Monday, July 13, 2015

It's ok to know what you need (and what you need to avoid).

This past weekend was the second Edel Gathering. It looked fun and lovely and inspiring. This year was the second year I didn't go. Both years I could have gone. We could have made it work financially. My husband was very supportive of me having a weekend away. I wanted to go. There were so many ladies I wanted to see (and meet) that would be there. I'm sure I would have had a great time. But for two years in a row, the timing would have made it too painful.

Last year, I knew several women who were going and bringing along their couple month old babies. Our Francis would have been a few months old. I also knew several ladies who would be seven months pregnant. I would have been seven months pregnant with Julian. The miscarriages were still so raw then and it seemed like the reminders would have been too plentiful for me to have enjoyed myself.

I had planned to go to Edel this year, up until a week before the tickets were released. I got a positive pregnancy test and with the due date being next week, it was quite impossible to attend the conference ten days before a baby was set to arrive. And then I miscarried and I could go, but once again, it seemed like going would be too painful knowing that the only reason I was there was because my baby died. Due dates are pretty dark times for me and having two less than a month apart has cast a long shadow over this June and July. It's possible that going to Edel could have been exactly what I needed to lift me out of this funk, but it's just as possible that I would have been emotionally miserable the whole time. It wasn't worth it to spend so much money and make arrangements for childcare without knowing which way it would pan out.

I'm 100% sure I made the right decision. I used to try to force myself to events or else feel guilty for letting my losses "get the best of me" and dictate what I do. But now I'm pretty confident in my decisions. While I can force myself to go to events, I can't force myself to enjoy them and there is no triumph in going to an event only to be miserable the whole time. And staying home does not mean that I've let my losses rule my life, it means that I'm wise enough to know what I need (or what I need to avoid) in the healing process and that I've given myself the permission and grace to heal.

Now, when it comes to the events of others - a baby shower, meeting a new friend's baby, a get together where I suspect a pregnancy announcement will be made (and I'm right 99% of the time), the birthday party of a child who would be about the age of one of my lost littles, etc. - I do force myself to go. I completely support others who decide to stay home from similar events, but I know my weaknesses and the truth is that I can all too easily get tied up in my own pain and self pity if I let myself focus only on me. It's important to me that I force myself to take part in the joy of others and that I do not allow myself excuses to let my personal sorrow overshadow others' celebrations. I will not let the death of my children prevent me from celebrating the gifts of life around me, even if my celebration isn't always heartfelt.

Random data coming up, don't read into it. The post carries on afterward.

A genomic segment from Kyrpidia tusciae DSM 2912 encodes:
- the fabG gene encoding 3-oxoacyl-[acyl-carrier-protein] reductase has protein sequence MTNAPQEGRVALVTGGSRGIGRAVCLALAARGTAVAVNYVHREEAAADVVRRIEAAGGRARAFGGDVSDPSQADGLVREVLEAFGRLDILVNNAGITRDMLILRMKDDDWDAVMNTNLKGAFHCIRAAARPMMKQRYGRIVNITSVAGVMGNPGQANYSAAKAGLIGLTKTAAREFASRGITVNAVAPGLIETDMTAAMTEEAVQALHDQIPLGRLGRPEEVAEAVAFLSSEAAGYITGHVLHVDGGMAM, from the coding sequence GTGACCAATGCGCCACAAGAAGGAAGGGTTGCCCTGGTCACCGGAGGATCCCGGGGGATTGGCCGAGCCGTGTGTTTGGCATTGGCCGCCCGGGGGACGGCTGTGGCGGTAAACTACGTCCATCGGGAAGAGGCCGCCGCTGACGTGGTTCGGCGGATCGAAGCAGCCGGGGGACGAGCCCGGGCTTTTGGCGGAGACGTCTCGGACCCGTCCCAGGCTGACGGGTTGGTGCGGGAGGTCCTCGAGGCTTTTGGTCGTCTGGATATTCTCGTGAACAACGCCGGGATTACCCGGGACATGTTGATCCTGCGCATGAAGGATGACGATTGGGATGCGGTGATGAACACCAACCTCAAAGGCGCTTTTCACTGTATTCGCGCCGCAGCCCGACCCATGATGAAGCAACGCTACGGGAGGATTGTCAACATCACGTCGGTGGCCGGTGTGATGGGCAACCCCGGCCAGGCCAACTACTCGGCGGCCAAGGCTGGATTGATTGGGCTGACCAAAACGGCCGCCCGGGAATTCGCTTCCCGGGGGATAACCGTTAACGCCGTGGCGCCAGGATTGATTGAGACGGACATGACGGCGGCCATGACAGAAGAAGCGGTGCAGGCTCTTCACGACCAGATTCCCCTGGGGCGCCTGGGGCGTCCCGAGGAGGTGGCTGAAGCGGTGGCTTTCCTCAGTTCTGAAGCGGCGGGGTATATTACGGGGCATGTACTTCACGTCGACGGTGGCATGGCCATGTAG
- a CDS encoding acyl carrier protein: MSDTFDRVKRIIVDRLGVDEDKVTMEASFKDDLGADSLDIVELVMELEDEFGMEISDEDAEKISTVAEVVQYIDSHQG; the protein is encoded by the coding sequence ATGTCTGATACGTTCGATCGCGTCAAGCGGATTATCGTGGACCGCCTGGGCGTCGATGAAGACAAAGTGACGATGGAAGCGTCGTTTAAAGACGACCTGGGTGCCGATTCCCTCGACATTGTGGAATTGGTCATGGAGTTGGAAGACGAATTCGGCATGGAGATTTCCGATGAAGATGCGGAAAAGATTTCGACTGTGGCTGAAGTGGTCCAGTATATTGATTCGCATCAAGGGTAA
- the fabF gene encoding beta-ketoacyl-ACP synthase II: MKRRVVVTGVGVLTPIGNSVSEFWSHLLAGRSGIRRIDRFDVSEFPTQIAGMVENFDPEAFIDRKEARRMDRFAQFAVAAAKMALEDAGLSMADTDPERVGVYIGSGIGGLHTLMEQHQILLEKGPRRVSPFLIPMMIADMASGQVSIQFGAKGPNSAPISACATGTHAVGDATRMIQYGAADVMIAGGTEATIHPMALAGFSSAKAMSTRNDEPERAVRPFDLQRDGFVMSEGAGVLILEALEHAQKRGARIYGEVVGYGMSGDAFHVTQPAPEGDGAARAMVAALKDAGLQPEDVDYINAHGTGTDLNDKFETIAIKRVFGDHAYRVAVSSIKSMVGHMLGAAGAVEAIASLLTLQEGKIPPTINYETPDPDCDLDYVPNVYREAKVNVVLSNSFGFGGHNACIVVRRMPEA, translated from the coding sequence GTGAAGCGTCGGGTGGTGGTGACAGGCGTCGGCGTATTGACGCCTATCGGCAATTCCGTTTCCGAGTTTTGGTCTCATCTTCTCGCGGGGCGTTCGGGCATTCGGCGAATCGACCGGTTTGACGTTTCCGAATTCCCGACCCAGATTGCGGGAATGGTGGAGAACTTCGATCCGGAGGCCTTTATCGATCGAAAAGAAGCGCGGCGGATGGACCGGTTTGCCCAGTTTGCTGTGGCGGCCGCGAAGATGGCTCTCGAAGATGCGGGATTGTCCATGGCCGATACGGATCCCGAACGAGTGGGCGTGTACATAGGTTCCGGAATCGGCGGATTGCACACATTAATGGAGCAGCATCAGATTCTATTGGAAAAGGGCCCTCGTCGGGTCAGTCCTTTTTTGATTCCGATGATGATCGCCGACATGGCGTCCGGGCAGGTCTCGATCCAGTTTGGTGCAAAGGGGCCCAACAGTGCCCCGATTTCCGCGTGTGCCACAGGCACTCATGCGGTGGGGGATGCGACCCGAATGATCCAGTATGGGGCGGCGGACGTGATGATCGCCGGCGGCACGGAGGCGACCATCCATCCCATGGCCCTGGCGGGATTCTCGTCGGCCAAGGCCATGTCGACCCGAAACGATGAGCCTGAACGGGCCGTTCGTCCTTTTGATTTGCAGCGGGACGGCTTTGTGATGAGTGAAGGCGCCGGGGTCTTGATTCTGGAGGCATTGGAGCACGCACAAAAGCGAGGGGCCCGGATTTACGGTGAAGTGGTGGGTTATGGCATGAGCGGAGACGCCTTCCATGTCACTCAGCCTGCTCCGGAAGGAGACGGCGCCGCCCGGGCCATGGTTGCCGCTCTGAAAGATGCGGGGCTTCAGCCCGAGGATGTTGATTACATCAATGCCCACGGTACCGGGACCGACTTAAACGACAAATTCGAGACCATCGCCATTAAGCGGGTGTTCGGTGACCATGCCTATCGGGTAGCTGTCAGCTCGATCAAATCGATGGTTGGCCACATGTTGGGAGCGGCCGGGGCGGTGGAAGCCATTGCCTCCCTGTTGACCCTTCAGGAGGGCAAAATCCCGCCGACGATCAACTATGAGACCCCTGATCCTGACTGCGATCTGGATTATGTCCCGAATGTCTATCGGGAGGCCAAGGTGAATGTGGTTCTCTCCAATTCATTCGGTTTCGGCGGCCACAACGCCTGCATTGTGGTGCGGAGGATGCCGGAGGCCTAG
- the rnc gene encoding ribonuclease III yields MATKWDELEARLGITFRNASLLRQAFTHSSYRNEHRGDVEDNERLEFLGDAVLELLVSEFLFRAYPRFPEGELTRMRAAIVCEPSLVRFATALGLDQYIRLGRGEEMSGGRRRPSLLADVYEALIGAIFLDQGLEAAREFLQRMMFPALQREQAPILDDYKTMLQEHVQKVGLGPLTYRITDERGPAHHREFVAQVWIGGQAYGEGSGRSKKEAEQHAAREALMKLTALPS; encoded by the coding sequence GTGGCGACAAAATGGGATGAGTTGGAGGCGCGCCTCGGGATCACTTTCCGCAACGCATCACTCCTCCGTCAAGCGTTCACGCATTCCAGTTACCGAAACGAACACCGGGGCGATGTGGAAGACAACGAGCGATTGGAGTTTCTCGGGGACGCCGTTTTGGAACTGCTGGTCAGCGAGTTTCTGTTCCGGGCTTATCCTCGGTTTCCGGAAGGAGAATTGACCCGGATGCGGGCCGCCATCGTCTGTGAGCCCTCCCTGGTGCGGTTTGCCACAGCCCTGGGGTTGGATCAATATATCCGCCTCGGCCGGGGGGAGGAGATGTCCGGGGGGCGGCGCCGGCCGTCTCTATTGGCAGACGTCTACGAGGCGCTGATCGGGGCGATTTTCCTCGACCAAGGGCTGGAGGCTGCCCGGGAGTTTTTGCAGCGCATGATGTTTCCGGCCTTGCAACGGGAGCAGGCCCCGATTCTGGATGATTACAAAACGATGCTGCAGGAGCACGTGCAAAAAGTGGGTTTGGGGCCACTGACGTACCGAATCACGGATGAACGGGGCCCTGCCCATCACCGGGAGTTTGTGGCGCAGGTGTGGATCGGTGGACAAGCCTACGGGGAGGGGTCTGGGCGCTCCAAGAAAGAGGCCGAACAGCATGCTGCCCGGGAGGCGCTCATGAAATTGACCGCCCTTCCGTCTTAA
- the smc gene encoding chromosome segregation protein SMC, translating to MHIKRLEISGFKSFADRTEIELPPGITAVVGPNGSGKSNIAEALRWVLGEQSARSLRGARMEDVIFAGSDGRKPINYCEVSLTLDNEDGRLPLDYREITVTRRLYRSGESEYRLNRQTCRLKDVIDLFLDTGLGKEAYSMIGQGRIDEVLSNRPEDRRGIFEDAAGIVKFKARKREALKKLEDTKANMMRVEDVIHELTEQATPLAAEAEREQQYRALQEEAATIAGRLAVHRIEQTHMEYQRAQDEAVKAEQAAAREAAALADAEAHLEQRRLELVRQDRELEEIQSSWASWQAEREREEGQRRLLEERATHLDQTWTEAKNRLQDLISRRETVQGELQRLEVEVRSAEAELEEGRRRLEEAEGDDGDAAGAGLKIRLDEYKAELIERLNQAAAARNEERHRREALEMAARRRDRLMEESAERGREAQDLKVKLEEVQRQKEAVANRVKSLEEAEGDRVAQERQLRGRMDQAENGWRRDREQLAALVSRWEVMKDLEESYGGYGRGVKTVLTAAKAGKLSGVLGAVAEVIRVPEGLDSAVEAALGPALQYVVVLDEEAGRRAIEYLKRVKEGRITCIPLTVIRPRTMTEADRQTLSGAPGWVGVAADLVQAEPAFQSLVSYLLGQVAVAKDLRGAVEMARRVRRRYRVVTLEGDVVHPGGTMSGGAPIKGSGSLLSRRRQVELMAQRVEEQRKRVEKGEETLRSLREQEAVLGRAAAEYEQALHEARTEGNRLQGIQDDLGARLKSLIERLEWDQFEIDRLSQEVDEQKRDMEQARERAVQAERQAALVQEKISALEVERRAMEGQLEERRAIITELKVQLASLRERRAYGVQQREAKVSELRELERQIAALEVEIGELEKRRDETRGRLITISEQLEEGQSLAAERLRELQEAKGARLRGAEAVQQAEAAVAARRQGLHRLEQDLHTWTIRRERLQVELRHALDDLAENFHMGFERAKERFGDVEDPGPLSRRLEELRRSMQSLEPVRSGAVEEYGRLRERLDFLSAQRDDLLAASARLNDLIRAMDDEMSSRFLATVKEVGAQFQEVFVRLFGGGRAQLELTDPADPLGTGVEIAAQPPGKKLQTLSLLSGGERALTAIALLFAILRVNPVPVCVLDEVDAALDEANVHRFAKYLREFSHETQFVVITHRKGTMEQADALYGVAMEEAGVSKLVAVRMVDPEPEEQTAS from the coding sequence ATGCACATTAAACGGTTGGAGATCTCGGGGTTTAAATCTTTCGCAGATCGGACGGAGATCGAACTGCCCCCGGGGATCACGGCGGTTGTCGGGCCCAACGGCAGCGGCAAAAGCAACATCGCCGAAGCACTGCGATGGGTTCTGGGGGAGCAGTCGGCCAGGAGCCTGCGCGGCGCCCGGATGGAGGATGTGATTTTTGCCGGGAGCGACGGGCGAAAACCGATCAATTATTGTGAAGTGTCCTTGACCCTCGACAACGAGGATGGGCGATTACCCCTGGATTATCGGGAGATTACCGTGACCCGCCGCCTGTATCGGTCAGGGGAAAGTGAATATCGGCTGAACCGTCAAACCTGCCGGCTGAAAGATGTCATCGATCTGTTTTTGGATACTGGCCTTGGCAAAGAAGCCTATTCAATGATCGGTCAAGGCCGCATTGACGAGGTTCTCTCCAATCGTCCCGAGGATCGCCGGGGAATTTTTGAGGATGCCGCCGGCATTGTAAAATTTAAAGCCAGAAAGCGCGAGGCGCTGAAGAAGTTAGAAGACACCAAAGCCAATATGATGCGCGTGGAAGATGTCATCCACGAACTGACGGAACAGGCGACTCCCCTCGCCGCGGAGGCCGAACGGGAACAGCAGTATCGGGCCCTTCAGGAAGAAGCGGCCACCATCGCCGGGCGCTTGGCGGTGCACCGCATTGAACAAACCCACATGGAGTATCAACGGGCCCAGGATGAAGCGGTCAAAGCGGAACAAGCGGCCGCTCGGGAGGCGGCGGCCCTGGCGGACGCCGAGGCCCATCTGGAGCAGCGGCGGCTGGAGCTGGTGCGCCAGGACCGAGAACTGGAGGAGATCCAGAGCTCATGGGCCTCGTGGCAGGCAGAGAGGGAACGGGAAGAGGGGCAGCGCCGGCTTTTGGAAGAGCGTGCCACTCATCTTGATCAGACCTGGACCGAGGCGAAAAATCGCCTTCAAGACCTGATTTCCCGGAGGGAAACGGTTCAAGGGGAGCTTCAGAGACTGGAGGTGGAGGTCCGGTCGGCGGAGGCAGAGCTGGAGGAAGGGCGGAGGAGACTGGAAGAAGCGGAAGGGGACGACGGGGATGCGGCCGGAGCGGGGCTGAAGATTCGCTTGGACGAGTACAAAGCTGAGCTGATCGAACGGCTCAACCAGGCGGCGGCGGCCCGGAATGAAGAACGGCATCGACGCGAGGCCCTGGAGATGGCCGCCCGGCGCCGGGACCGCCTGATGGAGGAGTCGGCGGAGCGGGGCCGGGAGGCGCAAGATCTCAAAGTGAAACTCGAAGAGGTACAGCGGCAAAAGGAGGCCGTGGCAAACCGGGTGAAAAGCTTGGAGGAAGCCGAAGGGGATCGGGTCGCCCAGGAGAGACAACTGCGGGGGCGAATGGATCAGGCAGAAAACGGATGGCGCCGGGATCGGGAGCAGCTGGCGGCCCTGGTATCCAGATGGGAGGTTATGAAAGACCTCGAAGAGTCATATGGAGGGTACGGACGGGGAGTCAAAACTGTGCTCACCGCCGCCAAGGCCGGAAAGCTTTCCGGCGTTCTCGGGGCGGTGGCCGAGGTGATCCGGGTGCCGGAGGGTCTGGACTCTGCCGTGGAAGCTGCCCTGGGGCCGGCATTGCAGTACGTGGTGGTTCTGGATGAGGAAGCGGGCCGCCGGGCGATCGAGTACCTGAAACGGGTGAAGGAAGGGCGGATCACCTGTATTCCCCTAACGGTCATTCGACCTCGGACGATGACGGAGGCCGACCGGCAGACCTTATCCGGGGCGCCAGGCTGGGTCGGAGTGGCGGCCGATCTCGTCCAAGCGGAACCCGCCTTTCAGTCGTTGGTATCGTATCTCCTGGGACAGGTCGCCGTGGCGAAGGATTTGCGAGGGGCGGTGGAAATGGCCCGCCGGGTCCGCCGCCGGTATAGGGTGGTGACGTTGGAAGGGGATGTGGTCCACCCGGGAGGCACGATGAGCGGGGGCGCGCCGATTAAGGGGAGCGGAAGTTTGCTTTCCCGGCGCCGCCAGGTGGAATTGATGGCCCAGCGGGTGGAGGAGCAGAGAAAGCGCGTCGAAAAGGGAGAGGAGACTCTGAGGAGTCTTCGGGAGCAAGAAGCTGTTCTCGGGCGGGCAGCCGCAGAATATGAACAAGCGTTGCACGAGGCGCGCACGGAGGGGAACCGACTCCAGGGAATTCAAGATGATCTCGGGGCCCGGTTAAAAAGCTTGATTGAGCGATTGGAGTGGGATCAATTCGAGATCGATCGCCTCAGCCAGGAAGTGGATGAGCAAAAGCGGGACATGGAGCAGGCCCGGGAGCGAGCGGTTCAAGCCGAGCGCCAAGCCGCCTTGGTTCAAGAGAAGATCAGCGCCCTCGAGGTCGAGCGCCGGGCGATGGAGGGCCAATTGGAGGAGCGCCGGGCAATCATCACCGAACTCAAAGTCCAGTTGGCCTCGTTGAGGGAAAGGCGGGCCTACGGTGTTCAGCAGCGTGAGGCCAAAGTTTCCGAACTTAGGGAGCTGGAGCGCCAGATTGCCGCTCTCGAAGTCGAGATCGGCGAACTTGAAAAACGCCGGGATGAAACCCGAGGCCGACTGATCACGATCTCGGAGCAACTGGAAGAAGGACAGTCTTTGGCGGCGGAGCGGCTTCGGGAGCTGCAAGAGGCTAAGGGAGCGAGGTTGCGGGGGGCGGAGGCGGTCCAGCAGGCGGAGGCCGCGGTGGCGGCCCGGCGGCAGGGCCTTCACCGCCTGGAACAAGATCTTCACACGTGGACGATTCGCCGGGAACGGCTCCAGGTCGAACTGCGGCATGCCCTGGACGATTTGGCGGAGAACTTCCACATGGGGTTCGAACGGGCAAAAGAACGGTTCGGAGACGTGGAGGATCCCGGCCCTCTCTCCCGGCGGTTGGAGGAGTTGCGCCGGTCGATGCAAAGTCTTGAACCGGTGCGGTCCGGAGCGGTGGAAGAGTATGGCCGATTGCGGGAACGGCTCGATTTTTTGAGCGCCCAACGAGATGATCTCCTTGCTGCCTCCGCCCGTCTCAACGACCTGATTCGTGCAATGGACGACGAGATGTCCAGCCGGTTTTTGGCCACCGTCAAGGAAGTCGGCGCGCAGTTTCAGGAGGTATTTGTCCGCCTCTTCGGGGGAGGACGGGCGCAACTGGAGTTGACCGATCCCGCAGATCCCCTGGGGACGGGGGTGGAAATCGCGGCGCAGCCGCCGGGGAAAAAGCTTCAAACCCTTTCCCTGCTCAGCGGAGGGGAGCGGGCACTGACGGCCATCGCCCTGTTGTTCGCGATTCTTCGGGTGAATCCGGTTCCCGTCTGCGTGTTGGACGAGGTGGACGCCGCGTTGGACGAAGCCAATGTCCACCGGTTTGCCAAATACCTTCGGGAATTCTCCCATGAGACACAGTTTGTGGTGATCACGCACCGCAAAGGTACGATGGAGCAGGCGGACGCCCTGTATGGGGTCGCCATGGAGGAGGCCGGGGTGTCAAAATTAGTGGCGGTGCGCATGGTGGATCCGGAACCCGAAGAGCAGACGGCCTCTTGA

I've found that the only way it gets easier is to go through these events anyway, kind of the whole "fake it 'til you make it" thing. Eventually they get easier, after so many times of going to celebrations for a particular child (and crying at home afterwards), it's no longer painful to be around her - she'll still remind me of the child I lost with a similar due date, but the feelings of intense grief don't show up every time I see her little face.

So I do always go to others' events in order to force me outside of myself, but when it comes to events for me like Edel, or going to moms' groups or play dates or girl's night out, etc., I no longer worry about what I "should" be doing. I listen to what I need and then a unapologetically allow myself to do just that. My miscarriages are a part of my life, now and forever. I can pretend they never happened and force myself to live as if they hadn't, but it's much more beneficial to acknowledge them and find a way to incorporate them into my life. Sometimes that means staying home, missing out, saying "no". And that's ok.

This is what I imagine Edel was like. 

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